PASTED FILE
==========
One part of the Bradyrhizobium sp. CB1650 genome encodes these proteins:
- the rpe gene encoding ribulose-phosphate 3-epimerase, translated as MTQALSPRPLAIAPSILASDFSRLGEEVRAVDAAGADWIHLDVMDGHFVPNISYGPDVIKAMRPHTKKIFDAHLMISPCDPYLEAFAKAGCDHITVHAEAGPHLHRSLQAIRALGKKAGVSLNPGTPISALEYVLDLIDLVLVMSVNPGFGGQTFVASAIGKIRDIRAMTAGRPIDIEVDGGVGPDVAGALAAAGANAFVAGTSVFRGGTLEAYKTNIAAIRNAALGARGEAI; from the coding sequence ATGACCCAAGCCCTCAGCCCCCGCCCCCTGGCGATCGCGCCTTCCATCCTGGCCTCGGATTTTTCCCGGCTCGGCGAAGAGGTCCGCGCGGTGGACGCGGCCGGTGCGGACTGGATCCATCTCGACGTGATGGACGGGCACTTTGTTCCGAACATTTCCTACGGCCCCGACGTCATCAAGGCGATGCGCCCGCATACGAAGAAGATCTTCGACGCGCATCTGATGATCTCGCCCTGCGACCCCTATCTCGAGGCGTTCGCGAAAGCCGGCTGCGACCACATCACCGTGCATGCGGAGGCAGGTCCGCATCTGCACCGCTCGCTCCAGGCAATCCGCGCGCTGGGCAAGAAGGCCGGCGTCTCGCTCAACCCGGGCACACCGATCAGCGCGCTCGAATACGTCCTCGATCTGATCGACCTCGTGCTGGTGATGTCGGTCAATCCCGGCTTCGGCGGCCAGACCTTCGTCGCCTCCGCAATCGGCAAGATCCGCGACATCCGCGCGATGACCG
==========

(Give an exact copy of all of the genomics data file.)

One part of the Bradyrhizobium sp. CB1650 genome encodes these proteins:
- the rpe gene encoding ribulose-phosphate 3-epimerase, translated as MTQALSPRPLAIAPSILASDFSRLGEEVRAVDAAGADWIHLDVMDGHFVPNISYGPDVIKAMRPHTKKIFDAHLMISPCDPYLEAFAKAGCDHITVHAEAGPHLHRSLQAIRALGKKAGVSLNPGTPISALEYVLDLIDLVLVMSVNPGFGGQTFVASAIGKIRDIRAMTAGRPIDIEVDGGVGPDVAGALAAAGANAFVAGTSVFRGGTLEAYKTNIAAIRNAALGARGEAI; from the coding sequence ATGACCCAAGCCCTCAGCCCCCGCCCCCTGGCGATCGCGCCTTCCATCCTGGCCTCGGATTTTTCCCGGCTCGGCGAAGAGGTCCGCGCGGTGGACGCGGCCGGTGCGGACTGGATCCATCTCGACGTGATGGACGGGCACTTTGTTCCGAACATTTCCTACGGCCCCGACGTCATCAAGGCGATGCGCCCGCATACGAAGAAGATCTTCGACGCGCATCTGATGATCTCGCCCTGCGACCCCTATCTCGAGGCGTTCGCGAAAGCCGGCTGCGACCACATCACCGTGCATGCGGAGGCAGGTCCGCATCTGCACCGCTCGCTCCAGGCAATCCGCGCGCTGGGCAAGAAGGCCGGCGTCTCGCTCAACCCGGGCACACCGATCAGCGCGCTCGAATACGTCCTCGATCTGATCGACCTCGTGCTGGTGATGTCGGTCAATCCCGGCTTCGGCGGCCAGACCTTCGTCGCCTCCGCAATCGGCAAGATCCGCGACATCCGCGCGATGACCG